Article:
Wednesday, September 21, 2016

The Loneliness of the Long Distance Poet: Nick Cave’s Skeleton Tree

I have to be in the right mood to listen to Nick Cave. When I’m not, I lose my focus and my attention span turns to mush –  and to appreciate his music requires your full attention. But when my mood is right, listening to Nick Cave & the Bad Seeds is highly rewarding. The band’s new album, Skeleton Tree (Bad Seed Ltd), recorded during the time Cave’s son Arthur fell off a cliff in July 2015, is mournful and enlightening at the same time. (Skeleton Tree is Nick Cave’s 16th studio release.) Cave turns 59 tomorrow and he seems to be going through life with a degree of cautious optimism on this record rather than wallowing in a swamp of emotion. He’s not trying to deny his feelings of sadness and despair, either.

What we experience on Skeleton Tree is Cave’s deep pain mixed with peaceful introspection. On the eight songs that make up the album, Cave is openly exploring his values with lyrics that are eloquent, honest and passionate. The record sounds more like an arranged a series of poems set to music than to a conventional collection of songs. He often uses metaphor and references only a skilled fan of his work would recognize. Admittedly I’m not that well versed in his work to cross-reference his lyrics to past exploits, but I was struck by Cave’s free expression on Skeleton Tree, much like the openness Joni Mitchell put on display on Blue (Reprise) back in 1971. As she told Cameron Crowe in the July 26, 1979 issue of Rolling Stone, “At that period of my life, I had no personal defenses. I felt like a cellophane wrapper on a pack of cigarettes. I felt like I had absolutely no secrets from the world and I couldn’t pretend in my life to be strong. Or to be happy. But the advantage of it in the music was that there were no defenses there either.” Cave is similarly revealing his doubts about faith, God and his place in the universe in a “defenseless” manner.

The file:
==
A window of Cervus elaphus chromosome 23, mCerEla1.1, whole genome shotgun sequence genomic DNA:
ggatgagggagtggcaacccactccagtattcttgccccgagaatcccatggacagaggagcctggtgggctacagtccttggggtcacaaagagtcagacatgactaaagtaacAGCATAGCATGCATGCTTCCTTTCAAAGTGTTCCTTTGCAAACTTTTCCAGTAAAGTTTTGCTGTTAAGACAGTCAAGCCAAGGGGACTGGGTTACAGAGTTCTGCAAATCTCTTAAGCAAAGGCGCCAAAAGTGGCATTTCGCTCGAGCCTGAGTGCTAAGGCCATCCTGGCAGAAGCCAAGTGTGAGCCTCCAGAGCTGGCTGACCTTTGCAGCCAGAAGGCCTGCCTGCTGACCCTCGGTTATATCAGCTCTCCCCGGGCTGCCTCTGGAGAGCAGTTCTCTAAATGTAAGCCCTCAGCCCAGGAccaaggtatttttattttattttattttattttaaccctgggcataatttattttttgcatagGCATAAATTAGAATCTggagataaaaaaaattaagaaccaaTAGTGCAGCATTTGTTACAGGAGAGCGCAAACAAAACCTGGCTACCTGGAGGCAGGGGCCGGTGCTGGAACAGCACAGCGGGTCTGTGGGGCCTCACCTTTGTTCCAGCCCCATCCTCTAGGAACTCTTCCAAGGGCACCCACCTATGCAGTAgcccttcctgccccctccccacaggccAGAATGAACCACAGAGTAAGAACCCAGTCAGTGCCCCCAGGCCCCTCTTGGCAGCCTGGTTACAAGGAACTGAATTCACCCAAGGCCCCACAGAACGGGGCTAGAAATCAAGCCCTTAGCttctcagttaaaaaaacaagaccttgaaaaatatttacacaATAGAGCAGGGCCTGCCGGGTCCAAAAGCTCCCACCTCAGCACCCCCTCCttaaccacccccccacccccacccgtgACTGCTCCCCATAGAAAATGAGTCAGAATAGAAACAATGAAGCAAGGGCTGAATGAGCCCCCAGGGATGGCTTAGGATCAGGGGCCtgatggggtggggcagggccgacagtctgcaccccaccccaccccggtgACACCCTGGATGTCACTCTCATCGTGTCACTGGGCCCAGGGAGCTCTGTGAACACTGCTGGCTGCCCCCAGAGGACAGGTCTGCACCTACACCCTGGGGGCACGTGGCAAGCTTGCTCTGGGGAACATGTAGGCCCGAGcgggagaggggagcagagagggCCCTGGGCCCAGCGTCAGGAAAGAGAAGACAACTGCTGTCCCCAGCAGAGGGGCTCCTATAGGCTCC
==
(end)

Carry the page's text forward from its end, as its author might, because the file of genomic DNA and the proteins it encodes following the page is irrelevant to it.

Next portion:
This is particularly so on the song “Distant Sky” featuring a duet with Danish soprano, Else Torp. It’s a hymn of remembrance and reverence gently supported by violin and cello, arranged by Warren Ellis. (Ellis works his magic on the whole record) But rather than fade gracefully, the song ends much like an unanswered question, à la Philip Glass. It’s a beautiful track that feels hopeful in temperament as Cave sings, “we can set out for the distant skies and watch the sun arising in your eye.” Torp’s heavenly response is angelic without being overtly divine. It’s almost too reverential. But Cave balances his spiritual needs on the album with a certain amount of philosophical pragmatism as he sings (in "Girl in Amber"), “if you wanna breathe, then let the world turn.”

On the song “Anthrocene” we hear a hurried texture to the soundtrack of Cave’s life and his place in the greater geological and anthropological world that is in constant flux, “It’s a long way back and I’m begging you to come home now, come home now” as if he’s scrapping away at his deep emotions like an archeological excavation site.

“I Need You” was the first song recorded after the death of Cave’s son and is the most emotional of the whole album. In it, Cave bears his pain with grace and sincerity, “I will miss you when you’re gone. I’ll miss you when you’re gone away forever. Cause nothing really matters. I thought I knew better, so much better.”

The album closes with the cathartic title track. Cave sings as a comforting soul “and it’s... all” fading out gently as if we’re passing into a new stage of existence with more love, longing and loss before us.

John Corcelli is a music critic, broadcast/producer, and musician. He is the author of Frank Zappa FAQ: All That’s Left to Know About the Father of Invention (Backbeat Books, 2016) now available.

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